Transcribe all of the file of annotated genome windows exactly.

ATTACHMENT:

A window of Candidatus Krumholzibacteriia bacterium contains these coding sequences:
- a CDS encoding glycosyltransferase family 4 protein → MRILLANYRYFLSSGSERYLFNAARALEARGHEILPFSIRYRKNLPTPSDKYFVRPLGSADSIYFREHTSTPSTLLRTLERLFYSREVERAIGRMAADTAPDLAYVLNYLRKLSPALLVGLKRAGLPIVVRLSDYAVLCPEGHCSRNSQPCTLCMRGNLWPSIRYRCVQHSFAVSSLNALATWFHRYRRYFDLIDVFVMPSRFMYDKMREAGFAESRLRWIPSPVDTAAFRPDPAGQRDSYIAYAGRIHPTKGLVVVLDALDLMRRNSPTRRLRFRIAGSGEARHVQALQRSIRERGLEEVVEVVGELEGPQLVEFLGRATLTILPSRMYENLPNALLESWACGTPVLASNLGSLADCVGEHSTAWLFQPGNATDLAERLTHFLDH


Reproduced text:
A window of Candidatus Krumholzibacteriia bacterium contains these coding sequences:
- a CDS encoding glycosyltransferase family 4 protein → MRILLANYRYFLSSGSERYLFNAARALEARGHEILPFSIRYRKNLPTPSDKYFVRPLGSADSIYFREHTSTPSTLLRTLERLFYSREVERAIGRMAADTAPDLAYVLNYLRKLSPALLVGLKRAGLPIVVRLSDYAVLCPEGHCSRNSQPCTLCMRGNLWPSIRYRCVQHSFAVSSLNALATWFHRYRRYFDLIDVFVMPSRFMYDKMREAGFAESRLRWIPSPVDTAAFRPDPAGQRDSYIAYAGRIHPTKGLVVVLDALDLMRRNSPTRRLRFRIAGSGEARHVQALQRSIRERGLEEVVEVVGELEGPQLVEFLGRATLTILPSRMYENLPNALLESWACGTPVLASNLGSLADCVGEHSTAWLFQPGNATDLAERLTHFLDH